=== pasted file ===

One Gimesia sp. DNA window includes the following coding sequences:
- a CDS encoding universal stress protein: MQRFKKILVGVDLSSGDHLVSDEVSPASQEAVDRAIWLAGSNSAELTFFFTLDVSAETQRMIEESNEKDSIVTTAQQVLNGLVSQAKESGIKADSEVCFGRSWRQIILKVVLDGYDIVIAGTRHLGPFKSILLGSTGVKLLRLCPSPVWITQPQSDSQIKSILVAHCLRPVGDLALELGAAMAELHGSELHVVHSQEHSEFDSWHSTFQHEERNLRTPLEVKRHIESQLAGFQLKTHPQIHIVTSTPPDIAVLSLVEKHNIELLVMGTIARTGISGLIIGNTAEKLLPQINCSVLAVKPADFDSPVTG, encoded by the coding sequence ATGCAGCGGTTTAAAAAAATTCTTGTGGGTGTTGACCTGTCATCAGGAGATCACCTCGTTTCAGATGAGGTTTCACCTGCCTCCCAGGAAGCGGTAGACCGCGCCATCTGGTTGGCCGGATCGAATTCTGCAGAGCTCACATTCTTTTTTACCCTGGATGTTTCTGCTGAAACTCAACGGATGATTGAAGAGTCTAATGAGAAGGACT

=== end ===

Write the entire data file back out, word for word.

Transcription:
One Gimesia sp. DNA window includes the following coding sequences:
- a CDS encoding universal stress protein: MQRFKKILVGVDLSSGDHLVSDEVSPASQEAVDRAIWLAGSNSAELTFFFTLDVSAETQRMIEESNEKDSIVTTAQQVLNGLVSQAKESGIKADSEVCFGRSWRQIILKVVLDGYDIVIAGTRHLGPFKSILLGSTGVKLLRLCPSPVWITQPQSDSQIKSILVAHCLRPVGDLALELGAAMAELHGSELHVVHSQEHSEFDSWHSTFQHEERNLRTPLEVKRHIESQLAGFQLKTHPQIHIVTSTPPDIAVLSLVEKHNIELLVMGTIARTGISGLIIGNTAEKLLPQINCSVLAVKPADFDSPVTG, encoded by the coding sequence ATGCAGCGGTTTAAAAAAATTCTTGTGGGTGTTGACCTGTCATCAGGAGATCACCTCGTTTCAGATGAGGTTTCACCTGCCTCCCAGGAAGCGGTAGACCGCGCCATCTGGTTGGCCGGATCGAATTCTGCAGAGCTCACATTCTTTTTTACCCTGGATGTTTCTGCTGAAACTCAACGGATGATTGAAGAGTCTAATGAGAAGGACT